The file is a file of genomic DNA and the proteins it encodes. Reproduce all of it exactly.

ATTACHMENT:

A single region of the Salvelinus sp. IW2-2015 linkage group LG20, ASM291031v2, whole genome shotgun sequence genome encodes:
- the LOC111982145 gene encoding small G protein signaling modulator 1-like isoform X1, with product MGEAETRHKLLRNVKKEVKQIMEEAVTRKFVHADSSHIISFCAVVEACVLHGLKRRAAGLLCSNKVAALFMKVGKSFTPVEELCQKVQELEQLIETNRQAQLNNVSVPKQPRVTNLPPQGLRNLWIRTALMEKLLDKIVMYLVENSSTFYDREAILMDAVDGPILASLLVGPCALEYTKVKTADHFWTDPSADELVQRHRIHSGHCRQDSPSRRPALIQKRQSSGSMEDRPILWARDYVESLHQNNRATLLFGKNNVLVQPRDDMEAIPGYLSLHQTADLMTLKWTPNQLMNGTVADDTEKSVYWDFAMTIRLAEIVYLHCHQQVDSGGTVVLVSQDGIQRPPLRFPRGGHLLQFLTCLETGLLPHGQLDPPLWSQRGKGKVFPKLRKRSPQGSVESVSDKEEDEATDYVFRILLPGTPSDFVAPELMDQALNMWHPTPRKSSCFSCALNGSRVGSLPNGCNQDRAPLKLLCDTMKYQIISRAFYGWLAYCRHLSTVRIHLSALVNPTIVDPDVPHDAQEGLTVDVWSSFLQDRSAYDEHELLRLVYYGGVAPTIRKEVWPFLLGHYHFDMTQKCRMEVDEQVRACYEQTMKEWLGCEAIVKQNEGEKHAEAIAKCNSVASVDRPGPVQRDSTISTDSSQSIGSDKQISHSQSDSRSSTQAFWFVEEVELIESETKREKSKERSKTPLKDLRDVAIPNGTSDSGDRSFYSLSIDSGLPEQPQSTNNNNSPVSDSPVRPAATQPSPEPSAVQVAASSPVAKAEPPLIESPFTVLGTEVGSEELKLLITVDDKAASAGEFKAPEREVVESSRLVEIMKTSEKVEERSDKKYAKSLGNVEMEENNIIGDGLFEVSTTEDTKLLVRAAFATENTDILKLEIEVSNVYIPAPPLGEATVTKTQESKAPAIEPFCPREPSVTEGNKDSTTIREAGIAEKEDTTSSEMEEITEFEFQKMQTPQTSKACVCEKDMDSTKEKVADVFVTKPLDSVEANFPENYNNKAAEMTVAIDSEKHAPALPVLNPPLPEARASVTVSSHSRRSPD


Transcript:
A single region of the Salvelinus sp. IW2-2015 linkage group LG20, ASM291031v2, whole genome shotgun sequence genome encodes:
- the LOC111982145 gene encoding small G protein signaling modulator 1-like isoform X1, with product MGEAETRHKLLRNVKKEVKQIMEEAVTRKFVHADSSHIISFCAVVEACVLHGLKRRAAGLLCSNKVAALFMKVGKSFTPVEELCQKVQELEQLIETNRQAQLNNVSVPKQPRVTNLPPQGLRNLWIRTALMEKLLDKIVMYLVENSSTFYDREAILMDAVDGPILASLLVGPCALEYTKVKTADHFWTDPSADELVQRHRIHSGHCRQDSPSRRPALIQKRQSSGSMEDRPILWARDYVESLHQNNRATLLFGKNNVLVQPRDDMEAIPGYLSLHQTADLMTLKWTPNQLMNGTVADDTEKSVYWDFAMTIRLAEIVYLHCHQQVDSGGTVVLVSQDGIQRPPLRFPRGGHLLQFLTCLETGLLPHGQLDPPLWSQRGKGKVFPKLRKRSPQGSVESVSDKEEDEATDYVFRILLPGTPSDFVAPELMDQALNMWHPTPRKSSCFSCALNGSRVGSLPNGCNQDRAPLKLLCDTMKYQIISRAFYGWLAYCRHLSTVRIHLSALVNPTIVDPDVPHDAQEGLTVDVWSSFLQDRSAYDEHELLRLVYYGGVAPTIRKEVWPFLLGHYHFDMTQKCRMEVDEQVRACYEQTMKEWLGCEAIVKQNEGEKHAEAIAKCNSVASVDRPGPVQRDSTISTDSSQSIGSDKQISHSQSDSRSSTQAFWFVEEVELIESETKREKSKERSKTPLKDLRDVAIPNGTSDSGDRSFYSLSIDSGLPEQPQSTNNNNSPVSDSPVRPAATQPSPEPSAVQVAASSPVAKAEPPLIESPFTVLGTEVGSEELKLLITVDDKAASAGEFKAPEREVVESSRLVEIMKTSEKVEERSDKKYAKSLGNVEMEENNIIGDGLFEVSTTEDTKLLVRAAFATENTDILKLEIEVSNVYIPAPPLGEATVTKTQESKAPAIEPFCPREPSVTEGNKDSTTIREAGIAEKEDTTSSEMEEITEFEFQKMQTPQTSKACVCEKDMDSTKEKVADVFVTKPLDSVEANFPENYNNKAAEMTVAIDSEKHAPALPVLNPPLPEARASVTVSSHSRRSPD